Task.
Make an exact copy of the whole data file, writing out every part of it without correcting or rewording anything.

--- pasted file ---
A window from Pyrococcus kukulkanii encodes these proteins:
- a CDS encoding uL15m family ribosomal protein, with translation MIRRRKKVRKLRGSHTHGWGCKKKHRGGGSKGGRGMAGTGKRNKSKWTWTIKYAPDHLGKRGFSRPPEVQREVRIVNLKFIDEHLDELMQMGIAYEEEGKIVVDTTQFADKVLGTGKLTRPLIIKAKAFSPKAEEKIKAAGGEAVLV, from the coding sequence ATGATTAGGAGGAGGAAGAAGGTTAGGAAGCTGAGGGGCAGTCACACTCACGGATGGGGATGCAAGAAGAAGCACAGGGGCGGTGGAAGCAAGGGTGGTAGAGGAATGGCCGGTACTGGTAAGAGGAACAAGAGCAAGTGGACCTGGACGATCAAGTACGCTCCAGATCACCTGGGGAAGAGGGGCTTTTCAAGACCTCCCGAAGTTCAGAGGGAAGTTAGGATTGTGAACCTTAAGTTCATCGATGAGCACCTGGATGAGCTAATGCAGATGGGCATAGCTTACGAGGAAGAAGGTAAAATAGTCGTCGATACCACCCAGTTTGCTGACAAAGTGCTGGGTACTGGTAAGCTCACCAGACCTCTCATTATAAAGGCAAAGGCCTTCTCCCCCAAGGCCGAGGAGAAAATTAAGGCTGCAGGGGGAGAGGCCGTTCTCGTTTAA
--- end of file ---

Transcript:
A window from Pyrococcus kukulkanii encodes these proteins:
- a CDS encoding uL15m family ribosomal protein, with translation MIRRRKKVRKLRGSHTHGWGCKKKHRGGGSKGGRGMAGTGKRNKSKWTWTIKYAPDHLGKRGFSRPPEVQREVRIVNLKFIDEHLDELMQMGIAYEEEGKIVVDTTQFADKVLGTGKLTRPLIIKAKAFSPKAEEKIKAAGGEAVLV, from the coding sequence ATGATTAGGAGGAGGAAGAAGGTTAGGAAGCTGAGGGGCAGTCACACTCACGGATGGGGATGCAAGAAGAAGCACAGGGGCGGTGGAAGCAAGGGTGGTAGAGGAATGGCCGGTACTGGTAAGAGGAACAAGAGCAAGTGGACCTGGACGATCAAGTACGCTCCAGATCACCTGGGGAAGAGGGGCTTTTCAAGACCTCCCGAAGTTCAGAGGGAAGTTAGGATTGTGAACCTTAAGTTCATCGATGAGCACCTGGATGAGCTAATGCAGATGGGCATAGCTTACGAGGAAGAAGGTAAAATAGTCGTCGATACCACCCAGTTTGCTGACAAAGTGCTGGGTACTGGTAAGCTCACCAGACCTCTCATTATAAAGGCAAAGGCCTTCTCCCCCAAGGCCGAGGAGAAAATTAAGGCTGCAGGGGGAGAGGCCGTTCTCGTTTAA